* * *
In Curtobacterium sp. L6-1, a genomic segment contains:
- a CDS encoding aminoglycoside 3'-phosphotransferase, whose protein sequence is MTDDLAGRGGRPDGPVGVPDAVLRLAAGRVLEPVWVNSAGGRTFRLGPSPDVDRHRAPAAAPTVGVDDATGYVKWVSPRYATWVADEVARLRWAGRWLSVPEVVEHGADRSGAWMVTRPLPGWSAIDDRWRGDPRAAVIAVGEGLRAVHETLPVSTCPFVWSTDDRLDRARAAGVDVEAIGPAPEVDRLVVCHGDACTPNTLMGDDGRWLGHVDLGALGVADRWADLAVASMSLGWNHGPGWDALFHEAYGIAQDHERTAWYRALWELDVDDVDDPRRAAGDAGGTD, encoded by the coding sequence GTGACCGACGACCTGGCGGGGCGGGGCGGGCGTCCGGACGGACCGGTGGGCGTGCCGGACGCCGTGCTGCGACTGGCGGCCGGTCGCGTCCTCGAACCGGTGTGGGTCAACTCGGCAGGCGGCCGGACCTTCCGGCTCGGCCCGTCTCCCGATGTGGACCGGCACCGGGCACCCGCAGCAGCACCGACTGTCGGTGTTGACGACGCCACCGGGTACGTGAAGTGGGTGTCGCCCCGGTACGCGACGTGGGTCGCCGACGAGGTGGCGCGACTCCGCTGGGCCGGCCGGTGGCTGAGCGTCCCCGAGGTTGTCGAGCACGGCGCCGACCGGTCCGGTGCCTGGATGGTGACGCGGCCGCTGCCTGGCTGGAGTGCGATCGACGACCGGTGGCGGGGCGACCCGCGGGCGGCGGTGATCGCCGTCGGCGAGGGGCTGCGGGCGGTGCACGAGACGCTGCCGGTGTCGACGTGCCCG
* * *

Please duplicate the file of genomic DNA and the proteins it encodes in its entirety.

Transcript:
In Curtobacterium sp. L6-1, a genomic segment contains:
- a CDS encoding aminoglycoside 3'-phosphotransferase, whose protein sequence is MTDDLAGRGGRPDGPVGVPDAVLRLAAGRVLEPVWVNSAGGRTFRLGPSPDVDRHRAPAAAPTVGVDDATGYVKWVSPRYATWVADEVARLRWAGRWLSVPEVVEHGADRSGAWMVTRPLPGWSAIDDRWRGDPRAAVIAVGEGLRAVHETLPVSTCPFVWSTDDRLDRARAAGVDVEAIGPAPEVDRLVVCHGDACTPNTLMGDDGRWLGHVDLGALGVADRWADLAVASMSLGWNHGPGWDALFHEAYGIAQDHERTAWYRALWELDVDDVDDPRRAAGDAGGTD, encoded by the coding sequence GTGACCGACGACCTGGCGGGGCGGGGCGGGCGTCCGGACGGACCGGTGGGCGTGCCGGACGCCGTGCTGCGACTGGCGGCCGGTCGCGTCCTCGAACCGGTGTGGGTCAACTCGGCAGGCGGCCGGACCTTCCGGCTCGGCCCGTCTCCCGATGTGGACCGGCACCGGGCACCCGCAGCAGCACCGACTGTCGGTGTTGACGACGCCACCGGGTACGTGAAGTGGGTGTCGCCCCGGTACGCGACGTGGGTCGCCGACGAGGTGGCGCGACTCCGCTGGGCCGGCCGGTGGCTGAGCGTCCCCGAGGTTGTCGAGCACGGCGCCGACCGGTCCGGTGCCTGGATGGTGACGCGGCCGCTGCCTGGCTGGAGTGCGATCGACGACCGGTGGCGGGGCGACCCGCGGGCGGCGGTGATCGCCGTCGGCGAGGGGCTGCGGGCGGTGCACGAGACGCTGCCGGTGTCGACGTGCCCG